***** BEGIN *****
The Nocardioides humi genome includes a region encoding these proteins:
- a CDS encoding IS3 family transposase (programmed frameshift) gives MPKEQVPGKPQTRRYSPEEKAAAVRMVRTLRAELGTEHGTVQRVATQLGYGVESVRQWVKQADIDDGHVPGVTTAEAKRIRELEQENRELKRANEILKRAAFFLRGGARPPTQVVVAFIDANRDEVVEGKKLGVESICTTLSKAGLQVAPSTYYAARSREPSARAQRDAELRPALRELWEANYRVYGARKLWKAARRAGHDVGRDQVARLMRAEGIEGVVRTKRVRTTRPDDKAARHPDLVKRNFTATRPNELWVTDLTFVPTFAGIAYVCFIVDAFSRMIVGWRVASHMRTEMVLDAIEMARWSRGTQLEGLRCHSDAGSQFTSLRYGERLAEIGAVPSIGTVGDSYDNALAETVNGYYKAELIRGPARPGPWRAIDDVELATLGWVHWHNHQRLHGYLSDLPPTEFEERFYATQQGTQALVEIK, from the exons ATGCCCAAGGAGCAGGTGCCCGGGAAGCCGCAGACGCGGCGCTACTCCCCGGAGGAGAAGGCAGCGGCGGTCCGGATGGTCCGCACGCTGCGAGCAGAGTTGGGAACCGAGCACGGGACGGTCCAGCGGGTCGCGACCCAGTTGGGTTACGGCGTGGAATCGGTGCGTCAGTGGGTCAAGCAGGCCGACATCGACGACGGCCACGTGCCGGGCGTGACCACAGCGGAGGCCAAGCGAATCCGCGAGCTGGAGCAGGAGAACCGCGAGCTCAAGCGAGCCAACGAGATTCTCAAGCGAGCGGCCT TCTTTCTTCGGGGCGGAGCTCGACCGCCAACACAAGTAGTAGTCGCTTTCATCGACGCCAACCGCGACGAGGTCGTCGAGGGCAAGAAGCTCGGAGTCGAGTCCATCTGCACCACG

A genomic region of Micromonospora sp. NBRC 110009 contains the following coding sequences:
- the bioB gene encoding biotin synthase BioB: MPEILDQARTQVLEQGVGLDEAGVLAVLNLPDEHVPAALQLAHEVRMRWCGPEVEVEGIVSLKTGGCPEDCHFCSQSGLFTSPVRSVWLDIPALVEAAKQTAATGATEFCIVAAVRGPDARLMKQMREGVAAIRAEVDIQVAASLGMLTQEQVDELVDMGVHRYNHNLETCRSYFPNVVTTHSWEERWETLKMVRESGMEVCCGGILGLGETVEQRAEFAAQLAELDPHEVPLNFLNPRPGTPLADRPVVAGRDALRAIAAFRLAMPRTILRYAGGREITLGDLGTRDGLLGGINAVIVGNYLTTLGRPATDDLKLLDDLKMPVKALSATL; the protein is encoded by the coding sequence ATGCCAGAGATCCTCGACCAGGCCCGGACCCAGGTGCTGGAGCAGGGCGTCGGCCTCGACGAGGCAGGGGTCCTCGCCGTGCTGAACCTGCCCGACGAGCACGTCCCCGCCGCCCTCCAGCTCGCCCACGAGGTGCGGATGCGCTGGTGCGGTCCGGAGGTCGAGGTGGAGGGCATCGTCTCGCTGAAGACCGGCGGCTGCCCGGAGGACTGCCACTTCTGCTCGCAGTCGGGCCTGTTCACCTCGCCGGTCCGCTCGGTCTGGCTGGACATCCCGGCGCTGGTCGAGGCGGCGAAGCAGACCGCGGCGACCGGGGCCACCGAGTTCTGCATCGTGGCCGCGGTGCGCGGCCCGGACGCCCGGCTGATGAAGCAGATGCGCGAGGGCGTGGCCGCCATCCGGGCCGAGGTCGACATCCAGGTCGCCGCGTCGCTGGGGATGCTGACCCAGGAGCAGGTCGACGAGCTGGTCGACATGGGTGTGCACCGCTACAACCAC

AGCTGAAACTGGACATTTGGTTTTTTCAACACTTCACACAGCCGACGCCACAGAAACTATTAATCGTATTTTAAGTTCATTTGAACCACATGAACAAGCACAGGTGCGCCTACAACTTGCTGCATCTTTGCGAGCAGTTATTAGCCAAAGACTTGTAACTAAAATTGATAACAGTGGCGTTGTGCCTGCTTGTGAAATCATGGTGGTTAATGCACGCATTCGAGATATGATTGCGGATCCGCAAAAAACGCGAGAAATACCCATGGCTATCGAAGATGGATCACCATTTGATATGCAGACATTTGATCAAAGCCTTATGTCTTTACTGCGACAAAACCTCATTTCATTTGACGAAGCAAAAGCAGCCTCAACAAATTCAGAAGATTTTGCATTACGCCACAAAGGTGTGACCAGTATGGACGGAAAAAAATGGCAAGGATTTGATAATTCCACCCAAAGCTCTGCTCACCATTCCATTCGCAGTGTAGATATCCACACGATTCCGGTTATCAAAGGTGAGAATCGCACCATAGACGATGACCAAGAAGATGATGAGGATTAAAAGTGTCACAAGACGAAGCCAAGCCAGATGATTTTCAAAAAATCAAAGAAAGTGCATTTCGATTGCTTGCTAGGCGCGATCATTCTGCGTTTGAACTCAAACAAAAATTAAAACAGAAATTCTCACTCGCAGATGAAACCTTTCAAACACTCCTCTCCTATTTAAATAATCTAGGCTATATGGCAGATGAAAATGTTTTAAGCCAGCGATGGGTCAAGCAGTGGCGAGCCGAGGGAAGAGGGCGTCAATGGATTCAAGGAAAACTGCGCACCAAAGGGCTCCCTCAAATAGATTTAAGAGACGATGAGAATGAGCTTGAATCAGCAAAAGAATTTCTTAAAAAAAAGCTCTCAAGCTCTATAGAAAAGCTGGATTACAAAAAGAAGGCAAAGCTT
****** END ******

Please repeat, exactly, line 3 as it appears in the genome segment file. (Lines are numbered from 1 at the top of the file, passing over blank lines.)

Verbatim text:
A genomic region of Micromonospora sp. NBRC 110009 contains the following coding sequences: